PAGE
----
On March 11, 1998, at 1009 hours Pacific standard time, a Christen A-1, N9615G, operated by the United States Department of Agriculture (USDA) as a public-use aircraft, collided with terrain approximately 8 statute miles north of Lebec, California. At the time of the accident, the front seat pilot was maneuvering the airplane at a low altitude in furtherance of the USDA's Animal Plant Health Inspection Service (APHIS) Wildlife Services program. Visual meteorological conditions prevailed, and a company flight plan was filed. The airplane was destroyed, and the commercial pilot in the front seat (a trainee in the program) was fatally injured. The rear seat crewmember, who also possessed a commercial pilot certificate, was performing aerial gunnery and instructional duties. He was seriously injured. The local area flight originated from an open field about 0930. The field was located about 5 miles from the crash site, northwest of Interstate Highway 5 and the Pump Plant Road.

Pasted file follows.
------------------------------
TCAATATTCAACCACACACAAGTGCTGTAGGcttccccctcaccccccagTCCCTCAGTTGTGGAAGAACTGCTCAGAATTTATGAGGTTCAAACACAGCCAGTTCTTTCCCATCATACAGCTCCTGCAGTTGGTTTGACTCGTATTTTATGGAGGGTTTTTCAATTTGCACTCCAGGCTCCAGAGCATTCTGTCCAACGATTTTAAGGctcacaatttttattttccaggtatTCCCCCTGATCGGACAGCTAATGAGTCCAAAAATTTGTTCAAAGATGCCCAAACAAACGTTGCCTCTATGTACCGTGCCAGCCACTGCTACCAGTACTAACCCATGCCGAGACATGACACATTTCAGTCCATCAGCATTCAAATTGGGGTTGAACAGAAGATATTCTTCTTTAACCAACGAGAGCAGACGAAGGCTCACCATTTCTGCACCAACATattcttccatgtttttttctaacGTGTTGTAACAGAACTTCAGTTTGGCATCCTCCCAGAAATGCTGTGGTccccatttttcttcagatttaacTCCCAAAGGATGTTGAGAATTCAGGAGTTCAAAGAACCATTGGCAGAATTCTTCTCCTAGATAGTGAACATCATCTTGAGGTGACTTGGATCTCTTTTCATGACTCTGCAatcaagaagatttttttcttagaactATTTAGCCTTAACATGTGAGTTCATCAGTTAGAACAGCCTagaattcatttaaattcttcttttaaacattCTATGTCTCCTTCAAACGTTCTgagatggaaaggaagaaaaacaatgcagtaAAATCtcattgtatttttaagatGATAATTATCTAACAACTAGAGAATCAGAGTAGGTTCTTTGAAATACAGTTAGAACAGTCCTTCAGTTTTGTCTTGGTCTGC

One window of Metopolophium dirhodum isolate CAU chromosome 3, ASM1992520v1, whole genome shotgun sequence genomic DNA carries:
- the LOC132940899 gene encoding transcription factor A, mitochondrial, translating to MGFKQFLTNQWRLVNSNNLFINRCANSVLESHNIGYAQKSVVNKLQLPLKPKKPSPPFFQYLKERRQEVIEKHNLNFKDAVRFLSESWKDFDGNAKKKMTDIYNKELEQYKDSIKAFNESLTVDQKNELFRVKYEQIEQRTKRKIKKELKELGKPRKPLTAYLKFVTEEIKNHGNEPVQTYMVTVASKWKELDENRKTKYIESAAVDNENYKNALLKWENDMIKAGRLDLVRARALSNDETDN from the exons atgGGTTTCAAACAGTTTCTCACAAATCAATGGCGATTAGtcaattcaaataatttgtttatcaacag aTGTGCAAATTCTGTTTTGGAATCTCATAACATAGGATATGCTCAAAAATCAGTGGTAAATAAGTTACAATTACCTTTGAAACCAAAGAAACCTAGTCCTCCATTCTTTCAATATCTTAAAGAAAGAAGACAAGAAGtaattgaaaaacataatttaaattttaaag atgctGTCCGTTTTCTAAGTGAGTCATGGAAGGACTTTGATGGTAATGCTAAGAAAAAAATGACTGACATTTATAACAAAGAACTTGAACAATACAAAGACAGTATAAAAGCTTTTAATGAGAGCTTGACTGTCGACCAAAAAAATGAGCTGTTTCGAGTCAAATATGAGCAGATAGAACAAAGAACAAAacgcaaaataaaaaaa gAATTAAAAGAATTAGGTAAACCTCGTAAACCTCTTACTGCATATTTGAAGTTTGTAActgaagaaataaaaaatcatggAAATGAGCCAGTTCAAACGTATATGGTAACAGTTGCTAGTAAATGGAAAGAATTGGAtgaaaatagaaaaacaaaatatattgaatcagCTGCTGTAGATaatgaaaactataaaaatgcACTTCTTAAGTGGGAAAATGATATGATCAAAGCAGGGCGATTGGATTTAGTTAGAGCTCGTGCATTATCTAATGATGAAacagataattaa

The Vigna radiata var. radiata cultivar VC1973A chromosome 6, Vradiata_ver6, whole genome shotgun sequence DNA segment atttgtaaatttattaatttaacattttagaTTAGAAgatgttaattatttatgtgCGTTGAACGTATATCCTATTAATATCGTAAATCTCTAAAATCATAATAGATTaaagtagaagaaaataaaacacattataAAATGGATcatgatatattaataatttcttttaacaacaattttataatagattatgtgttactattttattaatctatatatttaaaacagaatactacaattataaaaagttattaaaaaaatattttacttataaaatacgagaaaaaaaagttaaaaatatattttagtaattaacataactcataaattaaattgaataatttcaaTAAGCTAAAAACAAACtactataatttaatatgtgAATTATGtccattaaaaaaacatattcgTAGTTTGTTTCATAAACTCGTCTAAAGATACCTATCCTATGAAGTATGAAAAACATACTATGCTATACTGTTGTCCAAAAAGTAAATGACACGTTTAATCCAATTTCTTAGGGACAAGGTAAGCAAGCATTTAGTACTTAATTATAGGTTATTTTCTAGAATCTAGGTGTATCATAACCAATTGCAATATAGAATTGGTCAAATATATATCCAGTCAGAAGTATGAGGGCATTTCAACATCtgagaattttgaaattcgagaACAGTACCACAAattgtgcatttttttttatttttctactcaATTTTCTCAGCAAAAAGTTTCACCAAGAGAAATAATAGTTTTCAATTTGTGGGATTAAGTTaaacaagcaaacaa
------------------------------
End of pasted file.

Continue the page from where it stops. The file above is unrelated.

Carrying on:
The USDA management reported that the mission of the APHIS program is to curtail damage to agricultural products caused by wildlife. To effectively accomplish the program's objectives, the Wildlife Services aviation program requires its pilots to fly in close proximity to the ground while maneuvering at slow airspeeds. The accident occurred during an authorized aerial hunting flight operation over a designated work site on private property. The flight crew consisted of a trainee-pilot and an instructor-gunner.

An USDA employee-witness, who was working as a ground crewmember in the coyote hunting operation, and the instructor-gunner reported the sequence of events leading to the accident. In summary, the ground-based witness, who was approximately 1/3-mile from the accident site, reported seeing the airplane flying at its customary low altitude. About 30 seconds prior to the crash the witness informed the airplane's crew via radio that he intended to reposition himself closer to the area where the airplane was flying. The instructor-gunner acknowledged his radio transmission and did not indicate any difficulty with the airplane.